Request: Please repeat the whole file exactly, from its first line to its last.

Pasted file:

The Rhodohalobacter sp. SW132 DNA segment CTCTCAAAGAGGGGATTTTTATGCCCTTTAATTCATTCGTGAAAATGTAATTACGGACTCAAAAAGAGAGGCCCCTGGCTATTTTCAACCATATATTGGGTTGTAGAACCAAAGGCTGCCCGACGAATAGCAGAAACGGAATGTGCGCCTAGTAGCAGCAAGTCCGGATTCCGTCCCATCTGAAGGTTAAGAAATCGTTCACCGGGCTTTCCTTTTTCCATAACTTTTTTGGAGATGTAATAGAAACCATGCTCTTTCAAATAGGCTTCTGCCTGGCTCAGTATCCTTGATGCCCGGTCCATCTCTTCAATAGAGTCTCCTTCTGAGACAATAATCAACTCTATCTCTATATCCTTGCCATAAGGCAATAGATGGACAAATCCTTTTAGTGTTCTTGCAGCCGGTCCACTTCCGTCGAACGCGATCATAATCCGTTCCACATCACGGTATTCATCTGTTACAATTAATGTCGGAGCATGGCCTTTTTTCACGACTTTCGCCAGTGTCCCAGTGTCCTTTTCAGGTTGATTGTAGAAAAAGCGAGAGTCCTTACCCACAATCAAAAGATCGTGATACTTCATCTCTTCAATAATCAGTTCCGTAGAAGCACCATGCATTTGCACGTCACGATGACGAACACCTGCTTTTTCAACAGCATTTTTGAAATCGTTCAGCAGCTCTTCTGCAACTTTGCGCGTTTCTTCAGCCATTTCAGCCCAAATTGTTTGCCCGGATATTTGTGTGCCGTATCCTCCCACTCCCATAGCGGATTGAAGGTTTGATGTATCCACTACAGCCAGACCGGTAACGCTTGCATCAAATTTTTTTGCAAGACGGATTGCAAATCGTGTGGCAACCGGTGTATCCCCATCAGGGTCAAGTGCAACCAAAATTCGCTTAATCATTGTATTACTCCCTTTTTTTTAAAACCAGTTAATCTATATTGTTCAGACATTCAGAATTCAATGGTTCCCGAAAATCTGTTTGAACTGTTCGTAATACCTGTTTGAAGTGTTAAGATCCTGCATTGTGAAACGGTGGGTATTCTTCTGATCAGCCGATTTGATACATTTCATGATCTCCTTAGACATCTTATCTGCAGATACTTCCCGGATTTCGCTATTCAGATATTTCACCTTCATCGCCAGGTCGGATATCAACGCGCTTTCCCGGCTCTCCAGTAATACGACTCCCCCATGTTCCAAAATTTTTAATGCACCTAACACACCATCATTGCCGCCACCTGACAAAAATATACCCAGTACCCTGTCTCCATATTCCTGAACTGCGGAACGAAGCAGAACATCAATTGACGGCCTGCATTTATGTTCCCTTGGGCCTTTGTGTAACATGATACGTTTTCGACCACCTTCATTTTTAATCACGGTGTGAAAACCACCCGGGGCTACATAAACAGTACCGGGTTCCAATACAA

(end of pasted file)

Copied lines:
The Rhodohalobacter sp. SW132 DNA segment CTCTCAAAGAGGGGATTTTTATGCCCTTTAATTCATTCGTGAAAATGTAATTACGGACTCAAAAAGAGAGGCCCCTGGCTATTTTCAACCATATATTGGGTTGTAGAACCAAAGGCTGCCCGACGAATAGCAGAAACGGAATGTGCGCCTAGTAGCAGCAAGTCCGGATTCCGTCCCATCTGAAGGTTAAGAAATCGTTCACCGGGCTTTCCTTTTTCCATAACTTTTTTGGAGATGTAATAGAAACCATGCTCTTTCAAATAGGCTTCTGCCTGGCTCAGTATCCTTGATGCCCGGTCCATCTCTTCAATAGAGTCTCCTTCTGAGACAATAATCAACTCTATCTCTATATCCTTGCCATAAGGCAATAGATGGACAAATCCTTTTAGTGTTCTTGCAGCCGGTCCACTTCCGTCGAACGCGATCATAATCCGTTCCACATCACGGTATTCATCTGTTACAATTAATGTCGGAGCATGGCCTTTTTTCACGACTTTCGCCAGTGTCCCAGTGTCCTTTTCAGGTTGATTGTAGAAAAAGCGAGAGTCCTTACCCACAATCAAAAGATCGTGATACTTCATCTCTTCAATAATCAGTTCCGTAGAAGCACCATGCATTTGCACGTCACGATGACGAACACCTGCTTTTTCAACAGCATTTTTGAAATCGTTCAGCAGCTCTTCTGCAACTTTGCGCGTTTCTTCAGCCATTTCAGCCCAAATTGTTTGCCCGGATATTTGTGTGCCGTATCCTCCCACTCCCATAGCGGATTGAAGGTTTGATGTATCCACTACAGCCAGACCGGTAACGCTTGCATCAAATTTTTTTGCAAGACGGATTGCAAATCGTGTGGCAACCGGTGTATCCCCATCAGGGTCAAGTGCAACCAAAATTCGCTTAATCATTGTATTACTCCCTTTTTTTTAAAACCAGTTAATCTATATTGTTCAGACATTCAGAATTCAATGGTTCCCGAAAATCTGTTTGAACTGTTCGTAATACCTGTTTGAAGTGTTAAGATCCTGCATTGTGAAACGGTGGGTATTCTTCTGATCAGCCGATTTGATACATTTCATGATCTCCTTAGACATCTTATCTGCAGATACTTCCCGGATTTCGCTATTCAGATATTTCACCTTCATCGCCAGGTCGGATATCAACGCGCTTTCCCGGCTCTCCAGTAATACGACTCCCCCATGTTCCAAAATTTTTAATGCACCTAACACACCATCATTGCCGCCACCTGACAAAAATATACCCAGTACCCTGTCTCCATATTCCTGAACTGCGGAACGAAGCAGAACATCAATTGACGGCCTGCATTTATGTTCCCTTGGGCCTTTGTGTAACATGATACGTTTTCGACCACCTTCATTTTTAATCACGGTGTGAAAACCACCCGGGGCTACATAAACAGTACCGGGTTCCAATACAA